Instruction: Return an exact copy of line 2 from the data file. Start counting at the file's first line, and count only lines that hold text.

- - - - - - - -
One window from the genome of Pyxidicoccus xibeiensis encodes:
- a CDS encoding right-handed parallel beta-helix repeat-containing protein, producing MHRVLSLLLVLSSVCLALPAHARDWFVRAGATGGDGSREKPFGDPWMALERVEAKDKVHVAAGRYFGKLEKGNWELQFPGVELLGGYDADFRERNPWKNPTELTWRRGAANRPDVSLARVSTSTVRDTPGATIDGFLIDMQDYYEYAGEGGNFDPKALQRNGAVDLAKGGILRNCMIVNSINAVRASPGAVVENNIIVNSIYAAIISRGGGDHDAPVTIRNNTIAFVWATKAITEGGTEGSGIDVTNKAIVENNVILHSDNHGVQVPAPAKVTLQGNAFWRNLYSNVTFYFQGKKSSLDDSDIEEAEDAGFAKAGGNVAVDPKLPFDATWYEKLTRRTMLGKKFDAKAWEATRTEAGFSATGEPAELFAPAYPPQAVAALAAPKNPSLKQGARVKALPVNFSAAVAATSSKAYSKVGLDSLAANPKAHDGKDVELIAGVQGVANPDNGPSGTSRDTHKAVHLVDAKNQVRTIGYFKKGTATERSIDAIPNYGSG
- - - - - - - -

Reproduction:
- a CDS encoding right-handed parallel beta-helix repeat-containing protein, producing MHRVLSLLLVLSSVCLALPAHARDWFVRAGATGGDGSREKPFGDPWMALERVEAKDKVHVAAGRYFGKLEKGNWELQFPGVELLGGYDADFRERNPWKNPTELTWRRGAANRPDVSLARVSTSTVRDTPGATIDGFLIDMQDYYEYAGEGGNFDPKALQRNGAVDLAKGGILRNCMIVNSINAVRASPGAVVENNIIVNSIYAAIISRGGGDHDAPVTIRNNTIAFVWATKAITEGGTEGSGIDVTNKAIVENNVILHSDNHGVQVPAPAKVTLQGNAFWRNLYSNVTFYFQGKKSSLDDSDIEEAEDAGFAKAGGNVAVDPKLPFDATWYEKLTRRTMLGKKFDAKAWEATRTEAGFSATGEPAELFAPAYPPQAVAALAAPKNPSLKQGARVKALPVNFSAAVAATSSKAYSKVGLDSLAANPKAHDGKDVELIAGVQGVANPDNGPSGTSRDTHKAVHLVDAKNQVRTIGYFKKGTATERSIDAIPNYGSG